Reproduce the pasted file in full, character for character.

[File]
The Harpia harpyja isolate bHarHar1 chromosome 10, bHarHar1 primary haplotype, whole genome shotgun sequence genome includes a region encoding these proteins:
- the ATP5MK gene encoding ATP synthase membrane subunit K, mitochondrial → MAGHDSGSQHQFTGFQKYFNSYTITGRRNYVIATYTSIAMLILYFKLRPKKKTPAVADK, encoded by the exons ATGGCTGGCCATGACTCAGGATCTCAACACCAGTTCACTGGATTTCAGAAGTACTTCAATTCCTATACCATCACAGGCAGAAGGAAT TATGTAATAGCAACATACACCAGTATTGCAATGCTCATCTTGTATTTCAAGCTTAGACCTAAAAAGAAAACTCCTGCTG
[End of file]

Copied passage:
The Harpia harpyja isolate bHarHar1 chromosome 10, bHarHar1 primary haplotype, whole genome shotgun sequence genome includes a region encoding these proteins:
- the ATP5MK gene encoding ATP synthase membrane subunit K, mitochondrial → MAGHDSGSQHQFTGFQKYFNSYTITGRRNYVIATYTSIAMLILYFKLRPKKKTPAVADK, encoded by the exons ATGGCTGGCCATGACTCAGGATCTCAACACCAGTTCACTGGATTTCAGAAGTACTTCAATTCCTATACCATCACAGGCAGAAGGAAT TATGTAATAGCAACATACACCAGTATTGCAATGCTCATCTTGTATTTCAAGCTTAGACCTAAAAAGAAAACTCCTGCTG